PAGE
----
April 12, 2018
The Impact and Role of Public Funding in Agriculture and the US Economy
The FASS Science Policy Committee webinar "The Impact and Role of Public Funding in Agriculture and the US Economy" was held on Wednesday, March 28. The webinar provided a broad overview of US agriculture, the status of research funding, its importance for the future, and the need to advocate for it now and in the future. A recording of the webinar is now posted on the FASS website at https://www.fass.org/Science-Policy, making it available to those who were unable to participate in the live broadcast or who want to see all or parts of it again. Please share the link with others who have an interest in science policy. If you have questions or are interested in advocating for science, please contact John McNamara, FASS SPC Chair, email@example.com , or Ken Olson, FASS Science Policy Coordinator, firstname.lastname@example.org
USDA and the Budget
The "Bipartisan Budget Act of 2018," that was signed into law last month, provided over $300 billion in additional funding over the next two years. This is divided between defense, which received the largest portion, and domestic discretionary funding, which includes agriculture. The additional funds facilitated passage of the omnibus budget bill, the "AGRICULTURE, RURAL DEVELOPMENT, FOOD AND DRUG ADMINISTRATION, AND RELATED AGENCIES APPROPRIATIONS ACT, 2018" that provides funding through September 30, 2018. The bill was relatively friendly for agriculture research. Funding for USDA agencies with a research mission was significantly higher than the administration proposal and actually higher than the FY17 levels in most cases, as shown in the following table:
FASS Joins Others in Support of Ag Research
The FY18 federal budget was passed but we were six months into the fiscal year by the time that it became law. As the FY18 budget was slowly moving through Congress, work has been underway on the FY19 budget. FASS recently joined other science-based organizations in several coalition letters to support funding for agricultural research priorities. They include support for Section 1433 Continuing Animal Health and Disease, Food Security, and Stewardship Research, Education and Extension Programs, providing $1.35 billion in discretionary funding for the USDA Agricultural Research Service (ARS) in FY19, along with rejection of the administration's proposed funding cuts that would result in the elimination of 20 ARS facilities across the country, and supporting increased funding for AFRI. Copies of all the letters, as well as previous letters, are available under the "Coalition Letters" tab in the "Science Policy" section of the FASS website. Click here to find them.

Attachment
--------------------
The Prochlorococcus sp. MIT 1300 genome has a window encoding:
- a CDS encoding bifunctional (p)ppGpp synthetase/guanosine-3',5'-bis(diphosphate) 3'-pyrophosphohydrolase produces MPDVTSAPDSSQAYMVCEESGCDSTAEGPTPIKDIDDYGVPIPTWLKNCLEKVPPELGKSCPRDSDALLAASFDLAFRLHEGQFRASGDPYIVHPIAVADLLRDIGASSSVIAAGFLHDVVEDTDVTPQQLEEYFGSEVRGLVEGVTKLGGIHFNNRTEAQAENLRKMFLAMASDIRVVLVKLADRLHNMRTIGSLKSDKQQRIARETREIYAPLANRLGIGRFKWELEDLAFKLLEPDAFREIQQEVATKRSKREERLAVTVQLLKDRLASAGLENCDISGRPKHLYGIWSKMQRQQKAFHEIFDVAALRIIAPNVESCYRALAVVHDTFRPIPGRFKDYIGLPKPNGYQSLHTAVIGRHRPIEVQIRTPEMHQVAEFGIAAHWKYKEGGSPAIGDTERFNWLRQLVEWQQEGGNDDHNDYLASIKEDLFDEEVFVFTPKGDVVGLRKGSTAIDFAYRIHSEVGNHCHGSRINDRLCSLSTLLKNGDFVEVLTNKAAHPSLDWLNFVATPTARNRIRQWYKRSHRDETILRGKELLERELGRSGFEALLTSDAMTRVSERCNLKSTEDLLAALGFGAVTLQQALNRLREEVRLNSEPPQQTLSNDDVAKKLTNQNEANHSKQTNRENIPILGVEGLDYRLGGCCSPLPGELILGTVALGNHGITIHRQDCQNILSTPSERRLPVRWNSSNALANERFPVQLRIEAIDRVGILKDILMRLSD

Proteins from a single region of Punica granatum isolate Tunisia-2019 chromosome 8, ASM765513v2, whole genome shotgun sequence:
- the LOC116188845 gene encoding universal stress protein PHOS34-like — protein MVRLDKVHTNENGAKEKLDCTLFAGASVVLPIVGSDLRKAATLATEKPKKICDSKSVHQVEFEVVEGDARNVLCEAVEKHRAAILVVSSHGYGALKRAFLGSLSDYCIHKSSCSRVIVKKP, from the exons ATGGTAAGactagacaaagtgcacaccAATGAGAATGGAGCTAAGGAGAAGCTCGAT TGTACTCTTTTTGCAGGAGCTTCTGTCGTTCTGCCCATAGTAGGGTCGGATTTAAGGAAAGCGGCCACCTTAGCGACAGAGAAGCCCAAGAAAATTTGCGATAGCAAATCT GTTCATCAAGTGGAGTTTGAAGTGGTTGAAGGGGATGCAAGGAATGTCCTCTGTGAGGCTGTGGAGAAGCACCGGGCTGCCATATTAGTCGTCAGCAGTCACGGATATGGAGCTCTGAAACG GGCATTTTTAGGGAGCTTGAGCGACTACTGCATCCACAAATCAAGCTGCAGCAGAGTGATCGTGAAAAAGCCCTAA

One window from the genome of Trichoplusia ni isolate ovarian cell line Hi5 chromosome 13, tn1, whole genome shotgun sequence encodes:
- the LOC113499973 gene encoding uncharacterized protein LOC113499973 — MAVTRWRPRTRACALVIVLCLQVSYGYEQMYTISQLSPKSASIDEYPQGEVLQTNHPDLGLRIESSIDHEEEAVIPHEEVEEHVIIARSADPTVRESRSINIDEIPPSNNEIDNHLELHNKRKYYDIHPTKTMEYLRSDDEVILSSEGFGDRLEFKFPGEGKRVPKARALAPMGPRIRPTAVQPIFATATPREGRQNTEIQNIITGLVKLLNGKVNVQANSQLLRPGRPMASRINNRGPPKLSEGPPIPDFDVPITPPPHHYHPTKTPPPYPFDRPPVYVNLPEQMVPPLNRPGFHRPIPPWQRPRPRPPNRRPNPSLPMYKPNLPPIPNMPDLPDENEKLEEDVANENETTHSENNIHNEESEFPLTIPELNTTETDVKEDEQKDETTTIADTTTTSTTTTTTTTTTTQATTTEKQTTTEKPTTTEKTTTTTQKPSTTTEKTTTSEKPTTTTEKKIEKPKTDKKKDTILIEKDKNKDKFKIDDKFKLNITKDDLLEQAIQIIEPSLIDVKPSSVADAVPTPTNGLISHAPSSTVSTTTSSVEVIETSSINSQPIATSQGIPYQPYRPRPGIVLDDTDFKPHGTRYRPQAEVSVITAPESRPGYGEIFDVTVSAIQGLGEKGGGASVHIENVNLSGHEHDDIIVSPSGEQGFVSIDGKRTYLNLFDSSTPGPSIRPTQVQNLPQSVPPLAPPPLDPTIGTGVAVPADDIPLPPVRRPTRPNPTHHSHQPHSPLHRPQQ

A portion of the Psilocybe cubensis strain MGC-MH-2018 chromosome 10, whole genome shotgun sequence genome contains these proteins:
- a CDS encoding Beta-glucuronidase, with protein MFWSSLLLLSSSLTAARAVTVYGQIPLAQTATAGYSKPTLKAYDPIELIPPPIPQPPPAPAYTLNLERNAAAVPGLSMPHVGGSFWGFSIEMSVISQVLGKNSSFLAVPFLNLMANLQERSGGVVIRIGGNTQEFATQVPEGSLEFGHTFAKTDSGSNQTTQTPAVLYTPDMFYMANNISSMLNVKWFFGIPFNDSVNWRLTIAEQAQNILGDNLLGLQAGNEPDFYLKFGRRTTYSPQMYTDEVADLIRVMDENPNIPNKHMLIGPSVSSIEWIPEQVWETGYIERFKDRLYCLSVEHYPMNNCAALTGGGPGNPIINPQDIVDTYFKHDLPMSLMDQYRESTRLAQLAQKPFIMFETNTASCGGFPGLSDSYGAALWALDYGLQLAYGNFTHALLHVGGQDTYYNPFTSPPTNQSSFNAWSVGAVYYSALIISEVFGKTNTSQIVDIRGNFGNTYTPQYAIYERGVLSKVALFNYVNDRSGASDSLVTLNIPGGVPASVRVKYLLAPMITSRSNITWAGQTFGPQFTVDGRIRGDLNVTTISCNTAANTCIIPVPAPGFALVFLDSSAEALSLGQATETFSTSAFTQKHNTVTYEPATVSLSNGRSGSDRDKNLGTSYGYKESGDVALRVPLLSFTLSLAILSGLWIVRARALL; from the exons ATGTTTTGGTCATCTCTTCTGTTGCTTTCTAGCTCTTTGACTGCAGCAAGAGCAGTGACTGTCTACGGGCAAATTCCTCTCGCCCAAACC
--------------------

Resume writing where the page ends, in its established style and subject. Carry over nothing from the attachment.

Farm Bill News
The current Farm Bill expires on September 30, 2018, meaning some type of action is needed soon, either a new bill or an extension of the current law. House and Senate committees have been working behind the scenes, but now appear to be at an impasse with no language ready for release from either house. Research is not an issue, but nutrition programs are a major area of difference. Right now, it is uncertain when action will be taken in either house. Immigration; NAFTA and other trade issues; SNAP and feeding programs, as well as ongoing concerns over the state of the farm economy are affecting Farm Bill discussions. The upcoming mid-term elections limit the time that Congress has to consider legislation and their willingness to take action on any controversial aspect of the bill.
FASS Inc. Science Policy Coordination Activities – February
The recent passage of the FY18 budget was positive for agricultural research but it is relatively short term as the fiscal year ends on September 30, 2018. This means it is important for FASS to be working with coalitions to push funding priorities for FY19 that include a strong commitment to research. The Farm Bill is currently at an impasse, but it requires regular monitoring as some type of action will be needed and could occur with relatively little notice. Intrigue over ongoing investigations and other major issues like trade and immigration continue to draw the attention of Congress and the public. The FASS Science Policy Coordinator continues to be in regular communication with other science and industry groups relative to progress on the Farm Bill and FY19 budget. Additional coalition letters will be forthcoming related to both issues. The recent FASS Science Policy Committee webinar was well received. We are working to increase awareness of the information it provided and encourage its use as a tool for telling the story of agriculture and advocating for research. We are also in communication with NCFAR on plans for their Annual Board Meeting and a Summit to Plan for Agriculture, Food, Health, and Natural Resource Research, Economics, Education, Extension, and Outreach. Its objective is to provide a vision for the next generation of research and education investments in agricultural and related fields. The exact date is still being determined.